Page:Dictionary of National Biography volume 39.djvu/46
whence he was sent in 1670 to the mission of North Wales. He was declared superior of the residence of St. Winefred in 1672, and in 1675 he was chaplain at Fowls Castle. He was specially noted in Titus Oates's list as an intended victim of the persecution, but in February 1678-9 he with difficulty effected his escape to the continent. In October 1679 he was appointed socius to Father Warner, the provincial, and subsequently, on visiting England, he was arrested and imprisoned. In May 1683 he was declared rector of the English College at Rome. He was appointed provincial of his order 22 Aug. 1689. and died a few weeks afterwards in the college at St. Omer on 28 Sept. 1689.
Dr. Oliver says Morgan wrote the beautiful account of the reign of James II beginning ' Anni Septuagesiini Octavi,' &c., but omits to state where this work is to be found.
[Foley's Kecords, v. 990, vii. 523 ; Oliver's Jesuit Collections, p. 144.]
MORGAN, WILLIAM (1750-1833), actuary, born in June 1750 at Bridgend, Glamorganshire, was the eldest son of William Morgan, a surgeon practising in that town, by Sarah, sister of Dr. Richard Price [q. v.] George Cadogan Morgan [q. v.] was his only brother. He was intended for the medical profession; but owing to his father's limited means he was apprenticed, 11 July 1769, to a London apothecary. Towards the end of 1771 he returned home to assist his father, but on his death, in 1772, Morgan returned to London, and through the influence of Dr. Price became in February 1774 an assistant-actuary, and in February 1775 chief actuary to the Equitable Assurance Society, a post which he held until his resignation on 2 Dec. 1830. During the earlier part of this time he lived at the offices of the society in Chatham Place, Blackfriars, and there witnessed, in June 1780, the Gordon riots, his house being for a time threatened by the mob. He subsequently lived at Stamford Hill, where his house became a meeting-place for many of the advanced reformers of the day, including Home Tooke and Sir Francis Burdett. On 20 April 1792 Samuel Rogers met Tom Paine at dinnerat Morgan's house (Clayden, Early Life of Rogers, p. 246). Morgan appears to have been at one time suspected by the authorities, and his name is said to have been on the list of those threatened with prosecution, before the acquittal of Home Tooke. Despite his advanced views, Bishop Watson of Llandaff was an intimate friend. Morgan died at Stamford Hill on 4 May 1833, and was buried at Hornsey.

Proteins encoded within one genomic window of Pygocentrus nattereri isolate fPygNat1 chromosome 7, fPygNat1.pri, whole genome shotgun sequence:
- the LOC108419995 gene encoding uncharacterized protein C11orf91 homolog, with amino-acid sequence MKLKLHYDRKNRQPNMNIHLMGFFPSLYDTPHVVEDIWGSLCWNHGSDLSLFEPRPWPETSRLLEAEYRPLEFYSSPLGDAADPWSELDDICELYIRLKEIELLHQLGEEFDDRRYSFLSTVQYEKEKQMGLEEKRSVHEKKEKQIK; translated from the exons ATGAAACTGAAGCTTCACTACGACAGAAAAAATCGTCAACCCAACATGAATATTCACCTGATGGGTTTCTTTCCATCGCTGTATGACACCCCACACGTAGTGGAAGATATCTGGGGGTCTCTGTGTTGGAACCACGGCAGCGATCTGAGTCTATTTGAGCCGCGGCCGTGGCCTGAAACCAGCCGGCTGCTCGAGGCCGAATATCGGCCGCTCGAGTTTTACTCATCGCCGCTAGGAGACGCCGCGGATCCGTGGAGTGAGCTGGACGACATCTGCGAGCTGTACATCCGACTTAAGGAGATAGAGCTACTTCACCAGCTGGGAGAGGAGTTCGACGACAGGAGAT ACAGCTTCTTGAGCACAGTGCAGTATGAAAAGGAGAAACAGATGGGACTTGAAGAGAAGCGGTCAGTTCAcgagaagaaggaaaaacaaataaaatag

In 1781 Morgan married Susan Woodhouse, by whom he had several children. A daughter, Sarah, was married to Benjamin Travers, the surgeon : the eldest son, William Morgan, who married Maria Towgood, the beautiful niece of Samuel Rogers, was for a time assistant-actuary at his father's office, but after his early death was succeeded by another son, Arthur Morgan, who held the position of chief actuary from his father's resignation, 2 Dec. 1830, till 3 March 1870, when he resigned. He died seven days after. Thus father and son were actuaries for a period of ninety-six years.
Morgan takes high rank among the pioneers of life assurance in England. The phenomenal success of the Equitable Society in the midst of so many contemporary failures was mainly due to his careful administration and sound actuarial advice. The details which he published from time to time as to the mortality experience of that society furnished data for the amendment of the Northampton tables, and the construction of others by various actuaries [see Milne, Joshua]. The first instalment of Morgan's statistics was published in his 'Doctrine of Annuities and Assurances on Lives and Survivorships Stated and Explained,' London, 1779, 8vo, with a preface by Dr. Price. From 1786 onwards he delivered to the court of governors a series of addresses reviewing the policy of the society. Nine of the most important of these addresses were published, along with the 'Deed of Settlement of the Equitable Society,' in one volume, in 1833, four of them having been previously published in 1811, and six in 1820. A new edition, containing three additional addresses by Arthur Morgan, was issued in 1854. Upon the basis of Morgan's statements new tables of mortality were constructed, most notably by Griffith Davies and by T. Gompertz in 1825, and by Charles Babbage in 1826. Morgan also published a table of his own in 'A View of the Rise and Progress of the Equitable Society, and the Causes which have contributed to its Success,' London, 1828, 8vo (cf. a review in Westminster Rev. April 1828; Phil. Mag. 1828, an unsigned article by Dr. Thomas Young; Times of 26 June and 1 July 1828, attacks by Francis Baily and George Farren ; John Bull, 28 March, probably by W. Baldwin, who issued a pamphlet on the subject in the following year). Morgan's table of mortality was revised by his son Arthur Morgan, and reissued in 1834.
In 1783 Morgan sent a paper on 'Probability of Survivorship' to the 'Philosophical Transactions,' and was awarded the gold medal of the Royal Society, being admitted a fellow shortly afterwards. Other papers,